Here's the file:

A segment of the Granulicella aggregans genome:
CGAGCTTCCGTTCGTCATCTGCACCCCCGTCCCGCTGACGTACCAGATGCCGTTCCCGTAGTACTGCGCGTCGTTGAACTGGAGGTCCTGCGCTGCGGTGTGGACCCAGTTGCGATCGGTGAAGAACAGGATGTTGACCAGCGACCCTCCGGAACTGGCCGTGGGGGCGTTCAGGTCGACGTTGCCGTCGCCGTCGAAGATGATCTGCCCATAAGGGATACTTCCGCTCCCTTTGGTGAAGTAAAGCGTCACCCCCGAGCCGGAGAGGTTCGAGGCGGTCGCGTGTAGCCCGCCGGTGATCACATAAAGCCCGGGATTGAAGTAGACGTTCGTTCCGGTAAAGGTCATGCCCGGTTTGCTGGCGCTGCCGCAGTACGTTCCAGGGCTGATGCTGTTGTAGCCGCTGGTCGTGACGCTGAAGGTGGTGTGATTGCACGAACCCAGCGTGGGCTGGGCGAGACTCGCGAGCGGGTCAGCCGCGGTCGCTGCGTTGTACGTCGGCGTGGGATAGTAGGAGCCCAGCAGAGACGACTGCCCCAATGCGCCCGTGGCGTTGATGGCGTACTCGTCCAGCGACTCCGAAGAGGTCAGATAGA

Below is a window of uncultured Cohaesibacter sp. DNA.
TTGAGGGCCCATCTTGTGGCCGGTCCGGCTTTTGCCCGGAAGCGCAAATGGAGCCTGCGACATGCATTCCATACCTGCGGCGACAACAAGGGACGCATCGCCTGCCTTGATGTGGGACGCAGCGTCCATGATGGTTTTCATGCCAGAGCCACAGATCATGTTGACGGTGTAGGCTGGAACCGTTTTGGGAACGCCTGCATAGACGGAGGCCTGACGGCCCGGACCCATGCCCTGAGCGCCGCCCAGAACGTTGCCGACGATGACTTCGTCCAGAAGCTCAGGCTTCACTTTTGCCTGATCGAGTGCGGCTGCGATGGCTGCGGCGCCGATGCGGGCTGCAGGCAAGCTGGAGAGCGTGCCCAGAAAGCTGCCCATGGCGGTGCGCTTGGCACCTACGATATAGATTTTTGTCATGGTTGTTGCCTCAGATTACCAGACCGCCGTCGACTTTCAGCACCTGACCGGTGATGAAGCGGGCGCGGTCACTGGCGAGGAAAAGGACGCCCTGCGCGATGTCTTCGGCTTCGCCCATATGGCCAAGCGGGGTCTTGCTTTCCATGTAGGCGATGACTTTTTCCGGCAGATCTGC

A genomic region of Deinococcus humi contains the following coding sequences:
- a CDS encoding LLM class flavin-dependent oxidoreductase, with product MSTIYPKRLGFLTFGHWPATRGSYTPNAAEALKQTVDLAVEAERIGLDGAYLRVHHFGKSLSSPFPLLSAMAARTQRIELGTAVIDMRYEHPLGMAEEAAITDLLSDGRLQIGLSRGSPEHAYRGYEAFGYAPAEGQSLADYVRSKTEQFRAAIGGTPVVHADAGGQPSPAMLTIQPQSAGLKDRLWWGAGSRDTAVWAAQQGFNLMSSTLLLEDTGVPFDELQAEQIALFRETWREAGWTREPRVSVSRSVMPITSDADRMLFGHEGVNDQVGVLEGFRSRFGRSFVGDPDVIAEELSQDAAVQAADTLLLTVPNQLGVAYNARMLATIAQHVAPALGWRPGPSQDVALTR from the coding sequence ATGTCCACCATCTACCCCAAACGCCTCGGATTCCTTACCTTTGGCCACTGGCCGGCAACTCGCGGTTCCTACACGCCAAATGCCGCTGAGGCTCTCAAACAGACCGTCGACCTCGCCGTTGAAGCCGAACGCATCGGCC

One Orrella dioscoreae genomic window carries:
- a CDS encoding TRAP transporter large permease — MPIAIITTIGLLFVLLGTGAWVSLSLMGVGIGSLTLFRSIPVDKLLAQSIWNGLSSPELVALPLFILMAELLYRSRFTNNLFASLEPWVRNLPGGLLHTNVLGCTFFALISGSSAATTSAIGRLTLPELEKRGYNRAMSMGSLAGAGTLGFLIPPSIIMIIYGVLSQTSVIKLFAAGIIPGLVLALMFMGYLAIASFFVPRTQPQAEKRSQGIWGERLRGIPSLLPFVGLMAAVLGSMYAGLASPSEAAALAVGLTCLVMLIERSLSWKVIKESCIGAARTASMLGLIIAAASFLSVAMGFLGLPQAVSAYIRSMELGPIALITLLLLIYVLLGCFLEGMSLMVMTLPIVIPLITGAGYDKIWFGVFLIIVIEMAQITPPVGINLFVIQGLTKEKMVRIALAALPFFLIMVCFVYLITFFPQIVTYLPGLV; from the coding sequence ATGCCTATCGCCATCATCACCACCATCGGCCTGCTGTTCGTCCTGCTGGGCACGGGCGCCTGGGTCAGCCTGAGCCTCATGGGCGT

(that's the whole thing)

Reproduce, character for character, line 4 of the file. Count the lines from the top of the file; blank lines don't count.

TTGAGGGCCCATCTTGTGGCCGGTCCGGCTTTTGCCCGGAAGCGCAAATGGAGCCTGCGACATGCATTCCATACCTGCGGCGACAACAAGGGACGCATCGCCTGCCTTGATGTGGGACGCAGCGTCCATGATGGTTTTCATGCCAGAGCCACAGATCATGTTGACGGTGTAGGCTGGAACCGTTTTGGGAACGCCTGCATAGACGGAGGCCTGACGGCCCGGACCCATGCCCTGAGCGCCGCCCAGAACGTTGCCGACGATGACTTCGTCCAGAAGCTCAGGCTTCACTTTTGCCTGATCGAGTGCGGCTGCGATGGCTGCGGCGCCGATGCGGGCTGCAGGCAAGCTGGAGAGCGTGCCCAGAAAGCTGCCCATGGCGGTGCGCTTGGCACCTACGATATAGATTTTTGTCATGGTTGTTGCCTCAGATTACCAGACCGCCGTCGACTTTCAGCACCTGACCGGTGATGAAGCGGGCGCGGTCACTGGCGAGGAAAAGGACGCCCTGCGCGATGTCTTCGGCTTCGCCCATATGGCCAAGCGGGGTCTTGCTTTCCATGTAGGCGATGACTTTTTCCGGCAGATCTGC